I think that good abstract painting must be a natural development through a sound academic knowledge if it is to have any real value. It is useless for students with only a few years painting behind them to just ‘go abstract’ one week-end. They may fool themselves and others for a time, standards of assessment for this kind of painting are very difficult, but there can be no future in it.
‘The Student Speaks’ by Arthur H. Taylor, 1953.[viii]
When you look in detail at what was actually taught in the small local art schools - where there really were ‘lessons’ - you come across distinctions and polarised views that are now forgotten. At Kingston the preferred method was ‘Florentine’ drawing, which meant that in outlining any turning point of a form, such as the clothed shoulder, your line had to suggest the underlying flow of muscle. This was quite different from the Coldstream approach, based on Cezanne, on the precise positioning of, say, the end of the shoulder in relation to the electric fire.[ix] You did not use a continuous line, but a series of points. You measured. There were also methods that were entirely tonal, using charcoal, or fine gradations of pencil; or pen drawing for illustration. In the sixties I was taught by followers of Vivian Pitchforth, the guru of figure drawing often featured in The Studio, who once they had erased your drawing would draw a little geometric anatomical sketch showing how the thorax fitted to the pelvis to help you out[x]. The next tutor might say you should use cross-hatching, the next would say don’t use cross-hatching but do include eyelids, and so on. At St. Martins there was also a dissident class run on Bomberg`s principles by Leon Kossoff, where I was ticked off for bringing an H pencil into the class rather than charcoal – there are no lines there, Kossoff would say, looking at the model. He directed you towards the emotional whole: you were to empathise with the model, ‘be her’, feel what she felt; the opposite of the optical, or surgical approach developed from Henry Tonks at the Slade in the 1900s.
But would this prepare you for the pranks of ‘avant garde art’? Even in 1963, the editor, G.S. Whittet, declared that:
Picasso, far from being a boon to modern art, has been its curse. Taken up by intellectuals with whom, let us face it, he had little in common, he became a status symbol of culture for the wealthy boor…. Young painters, labouring day after day to draw just right that complex play of curves in the neck, shoulder and thorax of a model on the throne, looked at later Picasso distortions and despaired.[xi]
Are we any the wiser? Don’t believers in ‘traditional’ drawing feel a similar despair looking at a 3D animation - or even at a splashy brushmark masquerading as a finished drawing? Today pencil lovers agonize over the loss of territory to ‘new’ media or to installation art.
Some observers speak of this as the cultural vacuum, a disregard for the visual and for art history bordering on the insane. It makes success or failure in drawing meaningless. Students, they say, are left to decide for themselves ‘what drawing is’. It could be a walk to their village each day, or crosses in a notebook. You take photos, keep an archive, ‘reflect’ on the practice, wrap a theory around it, and if the methodology fits, the job is done. This may be an exaggeration, but I have come across students who think of their work in autistic isolation. They are unaware of an ‘out there’ discipline called drawing. They may visit two exhibitions of contemporary drawing; one of life drawings; the other, featuring videos, maps drawn on the wall, photographed shadows presented as drawings. They see no contradiction. They just like or dislike each show. Passivity, you might say, is a bonus. It might be apathy, or it could be healthy post-modernism. Drawing can be whatever you want it to be. Better that than discipline for discipline’s sake.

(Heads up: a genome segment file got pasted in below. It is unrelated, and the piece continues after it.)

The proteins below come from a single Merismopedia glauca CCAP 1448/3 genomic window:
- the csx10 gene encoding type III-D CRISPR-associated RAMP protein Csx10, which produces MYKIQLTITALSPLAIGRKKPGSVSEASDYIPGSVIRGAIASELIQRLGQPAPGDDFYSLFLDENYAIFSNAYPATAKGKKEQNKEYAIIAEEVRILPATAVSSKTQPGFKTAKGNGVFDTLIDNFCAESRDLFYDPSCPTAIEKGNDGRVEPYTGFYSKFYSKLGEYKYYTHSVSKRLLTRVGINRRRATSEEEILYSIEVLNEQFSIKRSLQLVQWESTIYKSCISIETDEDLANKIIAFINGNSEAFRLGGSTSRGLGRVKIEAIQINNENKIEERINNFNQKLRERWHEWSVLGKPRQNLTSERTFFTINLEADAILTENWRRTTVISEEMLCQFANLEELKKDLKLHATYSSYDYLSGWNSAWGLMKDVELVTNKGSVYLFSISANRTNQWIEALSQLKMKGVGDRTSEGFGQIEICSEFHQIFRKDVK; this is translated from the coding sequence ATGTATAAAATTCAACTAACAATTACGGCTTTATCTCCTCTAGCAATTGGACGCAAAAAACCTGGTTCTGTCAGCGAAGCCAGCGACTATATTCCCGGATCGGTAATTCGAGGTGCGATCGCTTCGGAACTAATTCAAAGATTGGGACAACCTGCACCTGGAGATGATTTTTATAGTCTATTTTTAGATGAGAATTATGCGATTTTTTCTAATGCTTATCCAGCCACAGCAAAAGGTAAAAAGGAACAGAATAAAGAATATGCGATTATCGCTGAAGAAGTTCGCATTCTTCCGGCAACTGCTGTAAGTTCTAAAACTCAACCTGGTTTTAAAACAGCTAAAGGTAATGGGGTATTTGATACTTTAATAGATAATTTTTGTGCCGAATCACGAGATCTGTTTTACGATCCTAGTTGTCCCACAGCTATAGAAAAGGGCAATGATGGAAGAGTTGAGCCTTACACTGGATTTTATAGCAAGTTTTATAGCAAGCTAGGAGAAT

Drawing, we are told, should now be recognized as an art form in its own right. One argument put forward for its neglect in the past is that drawing hasn’t had an independent history. There is no unbroken chain of movements and masterworks - such as sustains painting, and makes painters feel someone is looking over their shoulder. The ‘drawing artist’ is uninhibited. This is a half-truth. A casual scan through fifty years of pencil advertisements, a dip into the editorials, shows that drawing certainly does have a history, an unfortunate history of well-intentioned bigotry. The attitudes we hold today came from somewhere; they have plenty of echoes in the past. However much we universalize drawing as an expression of being ‘human’ – ‘being in the world’ – we are tied to our time, to our history. A future generation will pinpoint our trademark prejudices, smirk at our pretentious phrases, smirk at a portable gadget called a ‘Powerbook’.
Looking back, that exhibition and the idea of reviving drawing, were part of a broadside against ‘modernism’, against what was perceived to be its lack of human soul. Art, we were told, was in crisis. Exhibitions like ‘Art for Society’ sided with the Mexican Muralists, and implied that if you weren’t painting figures you were probably ‘against’ your fellow creatures. Damning Modernism became respectable. Self-styled progressive critics sided with the tabloid press in 1976, when the Tate was ridiculed for purchasing the Carl Andre ‘Bricks’. Being a ‘modernist’ meant a period in the wilderness, especially for architects. If you were abstract you were just painting about nothing, playing with paint, a ‘formalist’. Whether such opinions were well-founded, or just prejudices, was not the point. The argument moved sideways. Previously marginalised groups felt vindicated, scores were settled; the ‘modernisers’ were blamed for alienating the public, blamed for neglecting the ‘sound principles’, blamed for depriving students of drawing lessons. Support was whipped up for bringing back life drawing, or at least going through the motions, something that had a figurative look to it. Without this noise, the Prince’s Drawing School, founded in 2000, would probably never have happened.